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Posts Tagged ‘Cape Town

I am delighted to have the amazing Sally Cronin as my guest today as she tells us about her adventurous life as a child traveller.

Travels as a Child Cape Town, South Africa – 1963-1965 – Sally Cronin

My father was a Royal Naval officer, and by the time I was ten years old, I had quite a few adventures under my belt. When I was 18 months old my father was posted to Sri Lanka (Ceylon at that time) for two years to a place where my early memories were formed. In early 1959, when I was six-years-old, we moved to Malta for two years, flying via Rome airport, where my two-year-old brother escaped and was recaptured running across the tarmac under a plane.


But the biggest adventure would be in early 1963 when we left for Cape Town, South Africa, so my father could take up his shore-based post at Simon’s Town.

I was in my last year at primary school in Portsmouth, and there was some talk about leaving me behind for the two years as a boarder, with the navy paying for one return trip a year to visit my parents and brother. There was no way I was going to agree to that; I was already packed and ready to go.

Our house in Portsmouth was let out for two years to another naval family that had been posted to the area. We all underwent a medical examination and had a number of top-up vaccinations. Then we flew out of RAF Brize Norton on a charter flight with other service personnel going to Africa, and I have a vivid memory of the seats facing the rear of the plane which seemed very strange. We took off in the early hours of the morning and were woken about 5 a.m. for a greasy breakfast of egg and bacon, which we children, of course, wolfed down. It was a very long flight and there was no inflight entertainment as there would be today. I had a pile of books to wade through so I was very happy.


We arrived in Nairobi to be met by a liaison officer who drove us out of the city in the searing sunshine of the mid-afternoon. Despite living in Sri Lanka with its humid summers, it was my first experience of the dry heat of Africa. I was fascinated by the mirage effect the scorching sun produced on the long straight road ahead of us, with trucks and cars floating several feet off the ground. I just knew Africa was going to be full of wonders. That night we stayed at a safari hotel with rooms around a central courtyard; packed with souvenir sellers. I remember my mother bought a beautiful carved wooden giraffe for me that survived until only recently when a leg broke off in our last move nearly 60 years later.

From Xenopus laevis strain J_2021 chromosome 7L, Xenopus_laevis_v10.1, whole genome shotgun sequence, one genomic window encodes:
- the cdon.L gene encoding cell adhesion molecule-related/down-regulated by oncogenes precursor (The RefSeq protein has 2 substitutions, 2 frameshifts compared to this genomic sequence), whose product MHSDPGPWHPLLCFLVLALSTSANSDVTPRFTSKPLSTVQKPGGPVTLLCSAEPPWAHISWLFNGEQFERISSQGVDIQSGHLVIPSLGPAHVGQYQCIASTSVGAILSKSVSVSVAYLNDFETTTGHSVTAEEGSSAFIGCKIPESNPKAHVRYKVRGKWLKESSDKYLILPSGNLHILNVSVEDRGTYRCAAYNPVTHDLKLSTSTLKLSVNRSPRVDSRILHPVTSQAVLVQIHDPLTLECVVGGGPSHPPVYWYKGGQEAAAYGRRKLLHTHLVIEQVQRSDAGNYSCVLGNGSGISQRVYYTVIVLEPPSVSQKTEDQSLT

The next morning we were driven back to Nairobi early for a mid-morning flight to Cape Town, only to be placed in detention as my brother and I were missing one of the necessary vaccinations. Yellow Fever requirements had been overlooked at our medical because they had not been aware that we would be staying in transit (more than 12 hours) in Kenya which was considered high risk for the disease. My parents’ earlier Yellow Fever vaccinations from their time in Sri Lanka were valid, but as I was a baby when we were posted there, I had not been vaccinated. It looked like we would be refused entry into South Africa without it. I remember my father leaving us in a small room with our luggage, to make telephone calls, and eventually, he returned with a doctor who gave us children the vaccination and stamped the paperwork. They were not happy that it had not been administered inside of the regulation time frames but allowed us to continue with agreement from the authorities in Cape Town that we would be quarantined for 10 days on arrival.

The Royal Navy put us up at a hotel in Newlands, a southern suburb of Cape Town, and my father took up his post at Simon’s Town. We had a liaison officer who took my mother around to both my brother’s new school in Rondebosch and mine, which was Newlands Public School, in preparation for starting after our quarantine was completed. In South Africa at the time, children started formal education at 7 and stayed in primary until 13, unlike the UK which was 5 to 11 years old. I was expected to learn Afrikaans as soon as possible, so I was put in the class with children of 12 years old for general studies but joined the 7-year-olds for their Afrikaans lessons. It made for a very interesting transition period, but having already been to three schools during our travels, I just got on with it.

Sally in her school uniform


After six weeks, we moved into a house rented by the navy for us in a suburb of Newlands and close to a large park. I was bought a bike to get to school, and I also used it to explore the local area at the weekends. It was customary when families left to return to the UK after their two years, that dogs and other pets were found homes with new families. It was not long before we inherited a rather battle-scarred boxer dog, called Bosun whose bark was thankfully a cover for a huge heart. For two children trying to adapt to new schools and language, it was a great comfort to get a slobbery welcome when we came through the door.